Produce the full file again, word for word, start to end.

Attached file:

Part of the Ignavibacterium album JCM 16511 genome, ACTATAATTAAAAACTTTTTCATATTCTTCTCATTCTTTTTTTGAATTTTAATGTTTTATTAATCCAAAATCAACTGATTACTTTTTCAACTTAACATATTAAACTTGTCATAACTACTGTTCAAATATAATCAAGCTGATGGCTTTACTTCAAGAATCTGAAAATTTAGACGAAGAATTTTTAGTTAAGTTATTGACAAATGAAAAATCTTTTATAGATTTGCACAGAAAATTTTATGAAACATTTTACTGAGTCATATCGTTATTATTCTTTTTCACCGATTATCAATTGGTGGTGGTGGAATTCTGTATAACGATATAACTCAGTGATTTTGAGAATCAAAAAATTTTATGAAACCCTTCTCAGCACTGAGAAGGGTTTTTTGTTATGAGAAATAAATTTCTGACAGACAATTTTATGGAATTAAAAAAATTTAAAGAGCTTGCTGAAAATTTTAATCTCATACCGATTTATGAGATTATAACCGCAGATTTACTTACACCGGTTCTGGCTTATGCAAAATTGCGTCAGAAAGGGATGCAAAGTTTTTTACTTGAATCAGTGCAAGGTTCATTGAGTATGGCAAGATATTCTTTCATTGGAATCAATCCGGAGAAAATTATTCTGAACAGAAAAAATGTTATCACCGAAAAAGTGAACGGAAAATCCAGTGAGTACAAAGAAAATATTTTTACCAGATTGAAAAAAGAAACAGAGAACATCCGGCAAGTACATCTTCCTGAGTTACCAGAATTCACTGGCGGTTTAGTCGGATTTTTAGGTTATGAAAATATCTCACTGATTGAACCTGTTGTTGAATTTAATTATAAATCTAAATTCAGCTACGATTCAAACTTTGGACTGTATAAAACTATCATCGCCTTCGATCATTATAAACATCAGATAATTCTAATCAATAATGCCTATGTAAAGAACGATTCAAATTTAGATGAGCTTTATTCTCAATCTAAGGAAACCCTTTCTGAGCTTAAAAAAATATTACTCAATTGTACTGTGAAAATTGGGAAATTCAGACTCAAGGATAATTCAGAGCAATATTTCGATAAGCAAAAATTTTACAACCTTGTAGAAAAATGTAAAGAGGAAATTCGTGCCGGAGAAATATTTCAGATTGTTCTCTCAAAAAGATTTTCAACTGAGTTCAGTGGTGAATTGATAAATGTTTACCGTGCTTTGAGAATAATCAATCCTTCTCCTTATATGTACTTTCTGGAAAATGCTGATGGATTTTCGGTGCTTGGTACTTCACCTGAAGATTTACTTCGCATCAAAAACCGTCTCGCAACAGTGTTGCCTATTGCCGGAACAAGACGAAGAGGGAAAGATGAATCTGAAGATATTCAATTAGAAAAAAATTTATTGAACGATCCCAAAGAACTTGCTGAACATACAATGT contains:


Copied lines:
Part of the Ignavibacterium album JCM 16511 genome, ACTATAATTAAAAACTTTTTCATATTCTTCTCATTCTTTTTTTGAATTTTAATGTTTTATTAATCCAAAATCAACTGATTACTTTTTCAACTTAACATATTAAACTTGTCATAACTACTGTTCAAATATAATCAAGCTGATGGCTTTACTTCAAGAATCTGAAAATTTAGACGAAGAATTTTTAGTTAAGTTATTGACAAATGAAAAATCTTTTATAGATTTGCACAGAAAATTTTATGAAACATTTTACTGAGTCATATCGTTATTATTCTTTTTCACCGATTATCAATTGGTGGTGGTGGAATTCTGTATAACGATATAACTCAGTGATTTTGAGAATCAAAAAATTTTATGAAACCCTTCTCAGCACTGAGAAGGGTTTTTTGTTATGAGAAATAAATTTCTGACAGACAATTTTATGGAATTAAAAAAATTTAAAGAGCTTGCTGAAAATTTTAATCTCATACCGATTTATGAGATTATAACCGCAGATTTACTTACACCGGTTCTGGCTTATGCAAAATTGCGTCAGAAAGGGATGCAAAGTTTTTTACTTGAATCAGTGCAAGGTTCATTGAGTATGGCAAGATATTCTTTCATTGGAATCAATCCGGAGAAAATTATTCTGAACAGAAAAAATGTTATCACCGAAAAAGTGAACGGAAAATCCAGTGAGTACAAAGAAAATATTTTTACCAGATTGAAAAAAGAAACAGAGAACATCCGGCAAGTACATCTTCCTGAGTTACCAGAATTCACTGGCGGTTTAGTCGGATTTTTAGGTTATGAAAATATCTCACTGATTGAACCTGTTGTTGAATTTAATTATAAATCTAAATTCAGCTACGATTCAAACTTTGGACTGTATAAAACTATCATCGCCTTCGATCATTATAAACATCAGATAATTCTAATCAATAATGCCTATGTAAAGAACGATTCAAATTTAGATGAGCTTTATTCTCAATCTAAGGAAACCCTTTCTGAGCTTAAAAAAATATTACTCAATTGTACTGTGAAAATTGGGAAATTCAGACTCAAGGATAATTCAGAGCAATATTTCGATAAGCAAAAATTTTACAACCTTGTAGAAAAATGTAAAGAGGAAATTCGTGCCGGAGAAATATTTCAGATTGTTCTCTCAAAAAGATTTTCAACTGAGTTCAGTGGTGAATTGATAAATGTTTACCGTGCTTTGAGAATAATCAATCCTTCTCCTTATATGTACTTTCTGGAAAATGCTGATGGATTTTCGGTGCTTGGTACTTCACCTGAAGATTTACTTCGCATCAAAAACCGTCTCGCAACAGTGTTGCCTATTGCCGGAACAAGACGAAGAGGGAAAGATGAATCTGAAGATATTCAATTAGAAAAAAATTTATTGAACGATCCCAAAGAACTTGCTGAACATACAATGT contains: